CLEARWATER — Last month, the City Council balked at the idea of building a $13.3 million fire station downtown. Too expensive, council members said. They were floored to learn the price had climbed so high.
Now they are considering a couple of cheaper options. At their regular meeting Thursday night, council members will likely decide between two designs for the new station.
One look, a somewhat stripped-down version of the original design, would cut $1.9 million from the cost.
An even cheaper design, which resembles a bare concrete box, would reduce the cost by $2.4 million.
Council members are torn. They want to save money, but they also want the city to look good. The new fire station is to be built on a highly visible spot along the main route to Clearwater Beach — a city-owned vacant lot on the north side of Court Street just east of S Martin Luther King Jr. Avenue.
"One is going to be a vanilla box. The other is going to have Mediterranean-style architecture," council member Doreen Hock-DiPolito said as officials reviewed the designs Tuesday. "I believe we owe it to the city to give it a little bit of aesthetics. A vanilla box is not okay."
"I don't want a square block. I want the Mediterranean architecture," said council member Jay Polglaze. But, like others on the council, he still had a lot of questions about the cost.
The new Fire Station 45 will replace an older station at Franklin Street and Garden Avenue. Like the current downtown station, the new building will serve as the Clearwater Fire Department's headquarters.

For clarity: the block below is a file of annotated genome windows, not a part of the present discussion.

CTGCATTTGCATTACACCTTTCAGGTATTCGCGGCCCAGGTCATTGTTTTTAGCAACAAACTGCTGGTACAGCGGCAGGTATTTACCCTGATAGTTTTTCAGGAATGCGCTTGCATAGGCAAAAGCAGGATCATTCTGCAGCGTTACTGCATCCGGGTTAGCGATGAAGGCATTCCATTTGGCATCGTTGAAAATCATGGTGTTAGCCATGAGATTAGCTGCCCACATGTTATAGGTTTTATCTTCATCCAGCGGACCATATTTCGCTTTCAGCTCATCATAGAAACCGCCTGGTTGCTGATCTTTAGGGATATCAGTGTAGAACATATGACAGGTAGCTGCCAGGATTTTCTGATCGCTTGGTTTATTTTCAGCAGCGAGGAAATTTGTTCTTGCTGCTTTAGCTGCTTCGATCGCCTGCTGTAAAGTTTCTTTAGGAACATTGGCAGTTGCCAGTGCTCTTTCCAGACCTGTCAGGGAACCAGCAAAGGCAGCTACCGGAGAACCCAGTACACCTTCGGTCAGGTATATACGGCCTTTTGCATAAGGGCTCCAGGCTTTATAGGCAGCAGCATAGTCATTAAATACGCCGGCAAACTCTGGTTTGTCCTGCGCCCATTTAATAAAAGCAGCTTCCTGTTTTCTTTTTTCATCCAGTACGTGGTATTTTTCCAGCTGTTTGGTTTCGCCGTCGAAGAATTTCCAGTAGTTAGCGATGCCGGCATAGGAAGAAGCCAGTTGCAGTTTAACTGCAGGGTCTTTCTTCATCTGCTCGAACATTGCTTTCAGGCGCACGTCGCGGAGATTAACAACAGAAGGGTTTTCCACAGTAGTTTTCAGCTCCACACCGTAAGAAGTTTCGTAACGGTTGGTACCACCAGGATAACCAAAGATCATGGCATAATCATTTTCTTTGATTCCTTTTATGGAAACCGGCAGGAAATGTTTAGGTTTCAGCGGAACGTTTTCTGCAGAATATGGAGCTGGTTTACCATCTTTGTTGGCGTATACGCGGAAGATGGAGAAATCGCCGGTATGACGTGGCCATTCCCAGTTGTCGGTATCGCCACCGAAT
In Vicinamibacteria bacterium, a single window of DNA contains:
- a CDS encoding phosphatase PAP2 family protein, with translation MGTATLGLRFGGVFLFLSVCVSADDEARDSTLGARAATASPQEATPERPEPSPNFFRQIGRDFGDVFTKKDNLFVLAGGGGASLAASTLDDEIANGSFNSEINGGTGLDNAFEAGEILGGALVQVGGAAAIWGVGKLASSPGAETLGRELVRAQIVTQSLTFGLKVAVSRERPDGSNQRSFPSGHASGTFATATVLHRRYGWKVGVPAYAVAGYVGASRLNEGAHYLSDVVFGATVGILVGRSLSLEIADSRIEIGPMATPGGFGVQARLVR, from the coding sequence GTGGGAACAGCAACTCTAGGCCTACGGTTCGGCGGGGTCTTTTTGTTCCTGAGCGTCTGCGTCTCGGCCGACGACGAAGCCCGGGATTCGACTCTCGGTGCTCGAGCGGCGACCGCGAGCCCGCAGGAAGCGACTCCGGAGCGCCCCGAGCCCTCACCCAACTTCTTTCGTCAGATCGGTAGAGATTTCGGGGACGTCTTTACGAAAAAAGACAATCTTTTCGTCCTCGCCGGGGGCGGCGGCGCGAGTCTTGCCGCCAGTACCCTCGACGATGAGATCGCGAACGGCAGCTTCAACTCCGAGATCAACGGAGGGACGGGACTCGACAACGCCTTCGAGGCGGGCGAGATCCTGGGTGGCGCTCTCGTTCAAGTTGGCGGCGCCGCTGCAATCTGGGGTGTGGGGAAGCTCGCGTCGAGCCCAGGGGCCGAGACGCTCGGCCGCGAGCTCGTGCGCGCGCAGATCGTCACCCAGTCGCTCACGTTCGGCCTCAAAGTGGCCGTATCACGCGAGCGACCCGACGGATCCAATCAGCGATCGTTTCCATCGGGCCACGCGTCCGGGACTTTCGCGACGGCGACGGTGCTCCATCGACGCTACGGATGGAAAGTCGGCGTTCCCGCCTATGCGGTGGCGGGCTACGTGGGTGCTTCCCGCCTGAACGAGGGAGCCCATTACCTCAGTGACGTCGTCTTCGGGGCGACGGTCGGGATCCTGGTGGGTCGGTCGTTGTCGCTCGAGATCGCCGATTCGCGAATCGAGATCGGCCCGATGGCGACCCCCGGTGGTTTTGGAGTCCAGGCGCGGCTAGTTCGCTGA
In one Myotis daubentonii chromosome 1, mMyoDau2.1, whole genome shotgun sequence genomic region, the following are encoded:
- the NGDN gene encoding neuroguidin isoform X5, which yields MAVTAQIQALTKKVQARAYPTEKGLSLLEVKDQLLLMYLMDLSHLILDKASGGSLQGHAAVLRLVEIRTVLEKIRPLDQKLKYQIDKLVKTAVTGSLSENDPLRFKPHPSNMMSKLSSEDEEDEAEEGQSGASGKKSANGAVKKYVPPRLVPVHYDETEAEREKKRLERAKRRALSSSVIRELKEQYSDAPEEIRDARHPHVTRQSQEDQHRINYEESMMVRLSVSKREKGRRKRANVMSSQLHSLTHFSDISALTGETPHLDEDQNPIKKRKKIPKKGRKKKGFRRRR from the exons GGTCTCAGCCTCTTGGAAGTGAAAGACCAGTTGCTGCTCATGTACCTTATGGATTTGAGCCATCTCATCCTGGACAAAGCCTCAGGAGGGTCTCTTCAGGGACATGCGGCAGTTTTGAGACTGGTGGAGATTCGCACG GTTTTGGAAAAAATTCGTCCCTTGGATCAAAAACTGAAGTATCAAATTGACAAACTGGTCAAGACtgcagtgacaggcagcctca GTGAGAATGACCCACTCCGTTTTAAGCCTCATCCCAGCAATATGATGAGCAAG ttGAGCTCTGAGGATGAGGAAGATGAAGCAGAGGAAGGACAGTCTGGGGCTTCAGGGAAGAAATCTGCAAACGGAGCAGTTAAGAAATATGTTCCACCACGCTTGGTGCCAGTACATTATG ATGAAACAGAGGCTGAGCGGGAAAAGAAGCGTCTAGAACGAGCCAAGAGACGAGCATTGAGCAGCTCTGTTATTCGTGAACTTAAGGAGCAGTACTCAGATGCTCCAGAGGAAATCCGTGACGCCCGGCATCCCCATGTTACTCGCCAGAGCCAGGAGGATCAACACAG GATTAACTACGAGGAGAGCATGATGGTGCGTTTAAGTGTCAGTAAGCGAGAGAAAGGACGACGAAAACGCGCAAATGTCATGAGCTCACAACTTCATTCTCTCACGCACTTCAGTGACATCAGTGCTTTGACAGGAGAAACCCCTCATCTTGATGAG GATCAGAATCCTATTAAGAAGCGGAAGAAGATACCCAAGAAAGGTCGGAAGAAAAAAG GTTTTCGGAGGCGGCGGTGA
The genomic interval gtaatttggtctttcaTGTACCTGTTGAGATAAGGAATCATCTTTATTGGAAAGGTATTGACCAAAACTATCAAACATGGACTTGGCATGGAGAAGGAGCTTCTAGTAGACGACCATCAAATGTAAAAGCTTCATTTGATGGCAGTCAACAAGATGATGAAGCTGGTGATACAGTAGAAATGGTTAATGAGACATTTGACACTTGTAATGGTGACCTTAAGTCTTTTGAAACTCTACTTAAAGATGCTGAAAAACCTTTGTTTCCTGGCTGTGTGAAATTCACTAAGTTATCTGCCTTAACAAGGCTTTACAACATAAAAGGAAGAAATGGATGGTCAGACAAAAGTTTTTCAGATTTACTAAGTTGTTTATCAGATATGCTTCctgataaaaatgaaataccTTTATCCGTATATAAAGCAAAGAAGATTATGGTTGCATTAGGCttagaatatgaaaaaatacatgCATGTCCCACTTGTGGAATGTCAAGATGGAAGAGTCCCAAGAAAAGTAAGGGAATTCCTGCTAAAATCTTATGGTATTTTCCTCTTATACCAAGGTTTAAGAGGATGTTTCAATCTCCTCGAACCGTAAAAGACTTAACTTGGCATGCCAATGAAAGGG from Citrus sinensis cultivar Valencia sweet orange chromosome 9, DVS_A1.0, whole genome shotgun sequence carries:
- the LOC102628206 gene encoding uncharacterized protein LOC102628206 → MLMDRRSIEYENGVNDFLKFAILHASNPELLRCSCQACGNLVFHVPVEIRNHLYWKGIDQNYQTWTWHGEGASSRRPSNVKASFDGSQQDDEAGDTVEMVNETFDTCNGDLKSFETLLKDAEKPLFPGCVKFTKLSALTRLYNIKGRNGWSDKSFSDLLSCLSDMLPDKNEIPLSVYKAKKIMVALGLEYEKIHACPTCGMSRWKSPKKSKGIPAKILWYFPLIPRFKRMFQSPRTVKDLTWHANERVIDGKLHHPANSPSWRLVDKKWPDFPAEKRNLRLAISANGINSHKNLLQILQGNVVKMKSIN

It's envisioned as a three-story, 33,000-square-foot building that could withstand Category 5 hurricane winds. It would have vehicle bays on the first floor, firefighter living quarters on the second, and offices on the third.
After the council rejected the $13.3 million version last month, a group of fire officials, architects and engineers went back to the drawing board to cut costs. They came up with a stripped-down design using cheaper materials. Also, the station will no longer be a LEED-certified "green" building. That's too pricey, it turns out.
"We worked very diligently to reduce the costs, but at the same time not reduce the functionality of the facility itself," said Fire Chief Robert Weiss.
"Option 1," which cuts nearly $1.9 million from the station's overall price, would cost nearly $9.3 million to construct. "Option 2," which cuts about $2.4 million from the overall price, would cost more than $8.7 million to construct. Each version would cost $1.1 million to design.
Penny for Pinellas sales taxes will pay for the station.
Mike Brassfield can be reached at firstname.lastname@example.org or (727) 445-4151. To write a letter to the editor, go to tampabay.com/letters.